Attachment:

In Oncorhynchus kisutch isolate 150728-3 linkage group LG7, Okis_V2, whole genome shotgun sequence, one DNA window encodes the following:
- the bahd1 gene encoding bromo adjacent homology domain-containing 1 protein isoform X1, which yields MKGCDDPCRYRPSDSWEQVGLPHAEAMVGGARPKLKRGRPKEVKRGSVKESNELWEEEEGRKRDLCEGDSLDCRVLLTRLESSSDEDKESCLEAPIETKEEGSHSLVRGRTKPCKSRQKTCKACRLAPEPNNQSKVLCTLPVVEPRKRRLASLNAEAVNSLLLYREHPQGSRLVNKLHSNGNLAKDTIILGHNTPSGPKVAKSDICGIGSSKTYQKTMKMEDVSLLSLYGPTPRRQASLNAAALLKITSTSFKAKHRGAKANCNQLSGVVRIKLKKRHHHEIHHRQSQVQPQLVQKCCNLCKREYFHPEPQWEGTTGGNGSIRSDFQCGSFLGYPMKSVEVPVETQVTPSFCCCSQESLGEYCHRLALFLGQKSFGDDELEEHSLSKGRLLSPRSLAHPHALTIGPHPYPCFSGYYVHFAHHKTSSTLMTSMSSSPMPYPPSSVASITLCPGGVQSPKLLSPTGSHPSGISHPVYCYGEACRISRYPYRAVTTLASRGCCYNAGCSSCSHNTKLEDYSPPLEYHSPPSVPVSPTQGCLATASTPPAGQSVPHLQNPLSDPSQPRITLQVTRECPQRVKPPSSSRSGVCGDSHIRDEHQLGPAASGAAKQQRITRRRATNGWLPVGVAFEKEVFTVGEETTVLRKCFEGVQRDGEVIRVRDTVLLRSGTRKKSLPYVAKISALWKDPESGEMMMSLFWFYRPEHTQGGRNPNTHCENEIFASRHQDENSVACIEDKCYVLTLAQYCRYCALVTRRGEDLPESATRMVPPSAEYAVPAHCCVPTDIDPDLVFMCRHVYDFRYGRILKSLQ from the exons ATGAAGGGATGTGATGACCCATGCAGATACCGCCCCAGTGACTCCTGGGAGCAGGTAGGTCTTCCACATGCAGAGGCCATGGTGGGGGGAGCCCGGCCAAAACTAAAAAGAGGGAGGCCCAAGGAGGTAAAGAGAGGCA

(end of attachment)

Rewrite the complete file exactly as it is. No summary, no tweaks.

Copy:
In Oncorhynchus kisutch isolate 150728-3 linkage group LG7, Okis_V2, whole genome shotgun sequence, one DNA window encodes the following:
- the bahd1 gene encoding bromo adjacent homology domain-containing 1 protein isoform X1, which yields MKGCDDPCRYRPSDSWEQVGLPHAEAMVGGARPKLKRGRPKEVKRGSVKESNELWEEEEGRKRDLCEGDSLDCRVLLTRLESSSDEDKESCLEAPIETKEEGSHSLVRGRTKPCKSRQKTCKACRLAPEPNNQSKVLCTLPVVEPRKRRLASLNAEAVNSLLLYREHPQGSRLVNKLHSNGNLAKDTIILGHNTPSGPKVAKSDICGIGSSKTYQKTMKMEDVSLLSLYGPTPRRQASLNAAALLKITSTSFKAKHRGAKANCNQLSGVVRIKLKKRHHHEIHHRQSQVQPQLVQKCCNLCKREYFHPEPQWEGTTGGNGSIRSDFQCGSFLGYPMKSVEVPVETQVTPSFCCCSQESLGEYCHRLALFLGQKSFGDDELEEHSLSKGRLLSPRSLAHPHALTIGPHPYPCFSGYYVHFAHHKTSSTLMTSMSSSPMPYPPSSVASITLCPGGVQSPKLLSPTGSHPSGISHPVYCYGEACRISRYPYRAVTTLASRGCCYNAGCSSCSHNTKLEDYSPPLEYHSPPSVPVSPTQGCLATASTPPAGQSVPHLQNPLSDPSQPRITLQVTRECPQRVKPPSSSRSGVCGDSHIRDEHQLGPAASGAAKQQRITRRRATNGWLPVGVAFEKEVFTVGEETTVLRKCFEGVQRDGEVIRVRDTVLLRSGTRKKSLPYVAKISALWKDPESGEMMMSLFWFYRPEHTQGGRNPNTHCENEIFASRHQDENSVACIEDKCYVLTLAQYCRYCALVTRRGEDLPESATRMVPPSAEYAVPAHCCVPTDIDPDLVFMCRHVYDFRYGRILKSLQ from the exons ATGAAGGGATGTGATGACCCATGCAGATACCGCCCCAGTGACTCCTGGGAGCAGGTAGGTCTTCCACATGCAGAGGCCATGGTGGGGGGAGCCCGGCCAAAACTAAAAAGAGGGAGGCCCAAGGAGGTAAAGAGAGGCA